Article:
What's In A Senior Wellness Exam?
Did you know your pet is considered a "senior" as early as the age of 7? A 7 year old cat is considered to be 44 in human years! Their bodies undergo changes at a much faster rate. Just like humans, older pets need extra attention when it comes to their health!
Studies have shown that pets receiving routine veterinary care and proper care at home have an increased life expectancy, so pet parents have the direct ability to improve their quality of life by the care we provide. Twice yearly senior wellness testing will ensure they live long and happy lives, but what do they include? That's why we're here to tell you all about them!
What is Senior Wellness Testing?
Wellness testing is the term given to a group of tests that is performed specifically to detect signs of early disease in a pet that is apparently healthy. Pets cannot tell you how they are feeling, and as a result, disease may be present before your are aware of it! If a disease or condition can be found before a pet shows signs of illness, we can often take steps needed to manage or correct the problem before irreparable damage is done. Wellness exams are very important for a geriatric pet, since there is a greater chance that underlying disease can be present.
When is Wellness Testing Usually Done?
We recommend twice a year full physical exams! Senior care for your pet should begin at 7 years of age, since this is the time when most pets can start showing signs of aging. Our doctors may recommend more frequent testing depending on specific health concerns.
Below is an example of a yearly comprehensive exam schedule:
First wellness exam to include:
Senior health exam
Vaccinations based on age and health status
Heartworm testing for dogs
Fecal (intestinal parasite) exam
Senior blood and urine profile
Ultrasound with Telemedicine consult
Discussion of dental care and nutrition
Second wellness exam (six months later) to include:
Senior health exam
Blood pressure check
Eye pressure check (think: glaucoma in humans)
Schirmer Tear Test (think: dry eye in humans)
Vaccinations if needed
Recheck of any previous abnormal lab work results
What May My Vet Do at a Senior Wellness Exam?
Senior blood work - a senior blood panel should be done every year after your pet turns 7. These panels can give us a baseline for down the road if they become ill or as a comparison at the time of their next blood work. These blood panels can give us readings on your pet's thyroid level, kidney and liver values, white and red blood counts, glucose levels, and much more. If your pet does begin to show signs of arthritis and other joint pain, there are many different medications and/or joint diets that our doctors can recommend to help ease the pain and extend your pet's life comfortably.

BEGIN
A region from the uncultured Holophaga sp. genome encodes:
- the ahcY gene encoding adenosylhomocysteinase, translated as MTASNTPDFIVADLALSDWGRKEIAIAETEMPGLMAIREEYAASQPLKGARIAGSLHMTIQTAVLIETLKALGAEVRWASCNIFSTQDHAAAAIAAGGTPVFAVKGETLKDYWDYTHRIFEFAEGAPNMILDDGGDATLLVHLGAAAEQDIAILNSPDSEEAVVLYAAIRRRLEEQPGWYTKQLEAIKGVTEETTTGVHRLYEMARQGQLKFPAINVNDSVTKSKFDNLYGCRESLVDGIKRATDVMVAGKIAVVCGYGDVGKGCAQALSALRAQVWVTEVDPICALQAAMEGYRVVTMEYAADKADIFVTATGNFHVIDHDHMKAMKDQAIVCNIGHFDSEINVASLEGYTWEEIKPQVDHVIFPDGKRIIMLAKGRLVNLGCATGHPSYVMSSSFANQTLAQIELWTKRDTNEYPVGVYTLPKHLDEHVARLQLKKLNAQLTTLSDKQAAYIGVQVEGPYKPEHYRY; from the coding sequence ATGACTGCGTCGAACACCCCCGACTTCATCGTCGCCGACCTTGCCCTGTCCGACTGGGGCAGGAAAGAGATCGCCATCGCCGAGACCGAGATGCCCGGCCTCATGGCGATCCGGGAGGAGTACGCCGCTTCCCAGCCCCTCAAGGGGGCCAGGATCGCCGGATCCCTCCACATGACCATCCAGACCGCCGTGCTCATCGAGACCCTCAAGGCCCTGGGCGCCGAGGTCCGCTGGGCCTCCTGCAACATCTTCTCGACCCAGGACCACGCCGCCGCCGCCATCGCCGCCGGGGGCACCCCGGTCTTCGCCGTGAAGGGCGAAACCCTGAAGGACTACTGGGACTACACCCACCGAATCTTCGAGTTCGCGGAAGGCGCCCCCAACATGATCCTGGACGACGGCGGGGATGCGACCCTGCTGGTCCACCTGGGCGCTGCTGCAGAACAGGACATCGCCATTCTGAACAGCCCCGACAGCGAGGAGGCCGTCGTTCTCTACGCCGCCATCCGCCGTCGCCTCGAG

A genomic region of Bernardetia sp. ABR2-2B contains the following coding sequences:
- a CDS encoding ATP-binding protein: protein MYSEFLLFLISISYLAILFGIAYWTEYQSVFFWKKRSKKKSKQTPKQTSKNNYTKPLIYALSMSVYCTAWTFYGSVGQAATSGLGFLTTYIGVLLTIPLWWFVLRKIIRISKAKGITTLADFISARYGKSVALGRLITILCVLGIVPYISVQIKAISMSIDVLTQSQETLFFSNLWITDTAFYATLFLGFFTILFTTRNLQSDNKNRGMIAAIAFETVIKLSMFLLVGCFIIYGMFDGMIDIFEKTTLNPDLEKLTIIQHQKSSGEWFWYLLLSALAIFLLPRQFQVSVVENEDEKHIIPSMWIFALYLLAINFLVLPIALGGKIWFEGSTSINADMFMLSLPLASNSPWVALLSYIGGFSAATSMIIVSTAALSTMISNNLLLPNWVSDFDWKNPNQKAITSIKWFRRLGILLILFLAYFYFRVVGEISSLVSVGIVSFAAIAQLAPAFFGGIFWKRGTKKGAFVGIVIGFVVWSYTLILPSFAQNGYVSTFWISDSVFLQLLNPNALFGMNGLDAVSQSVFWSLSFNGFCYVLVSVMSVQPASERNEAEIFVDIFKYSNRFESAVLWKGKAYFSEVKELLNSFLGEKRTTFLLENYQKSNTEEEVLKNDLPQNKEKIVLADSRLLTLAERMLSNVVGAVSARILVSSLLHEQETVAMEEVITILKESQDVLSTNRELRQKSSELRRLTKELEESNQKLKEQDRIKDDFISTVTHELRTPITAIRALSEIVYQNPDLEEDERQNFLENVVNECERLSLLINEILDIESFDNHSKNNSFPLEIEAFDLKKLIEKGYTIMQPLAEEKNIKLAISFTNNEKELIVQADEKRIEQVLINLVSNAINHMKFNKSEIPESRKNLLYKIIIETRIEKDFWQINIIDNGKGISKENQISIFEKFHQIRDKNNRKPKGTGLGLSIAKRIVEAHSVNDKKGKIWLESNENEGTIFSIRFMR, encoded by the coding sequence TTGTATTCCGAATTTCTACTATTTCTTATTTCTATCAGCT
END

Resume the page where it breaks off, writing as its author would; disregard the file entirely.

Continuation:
Biochemistry profiles are also included in wellness testing, which are a series of tests performed on serum--a component of blood. These tests provide information about how well the various organs of the body are working, and help to detect the presence of some metabolic diseases. If minor abnormalities are found on the biochemistry profile, our doctors will request that you repeat the tests at a later time; this may be in a few days, a few weeks, or several months. In some cases, a more extensive diagnostic may be recommended.
Urinalysis is expected to be completed at a wellness exam as well, which involves an analysis of the chemical components in urine. Urinalysis provides information about how well the kidneys are working, identifies the presence of inflammation or infection, and may detect the presence of underlying metabolic diseases such as diabetes. This testing is necessary for a full assessment of the urinary system.
Finally, there's thyroid testing. The thyroid gland is like a thermostat, and it sets the metabolic rate of the whole body. The most common thyroid diseases in the dog is hypothyroidism, which occurs when the thyroid does not produce adequate amounts of thyroid hormones. The function of the thyroid gland should be tested if your dog shows unexplained weight gain, lack of energy, recurring skin or ear infections, hair loss on the body and tail, or has high cholesterol levels in the blood.
Other Potential Issues to Look For
Other issues to watch for include weight management, urinary incontinence, and oral health problems. Weight management is key in keeping your senior pet healthy! An overweight or obese senior pet is often less active and therefore requires fewer calories. A senior pet that is overweight is a lot more susceptible to other diseases as well. Be sure to speak with our doctors about your pet's weight and their recommendations on getting your pet to their ideal weight!
Urinary incontinence is caused when the muscles in and around the bladder weaken, thus causing unwanted accidents around the house. Fortunately, there are medications and supplements that can be prescribed to help fix this situation. With oral health, if your pet has not received a professional dental cleaning by age 7, they probably have some nasty plaque buildup by now. This can leave your senior pets susceptible to an array of diseases that can affect the other organs in their bodies. We highly recommend scheduling a dental cleaning for your pet and are happy to help with any concerns you may have.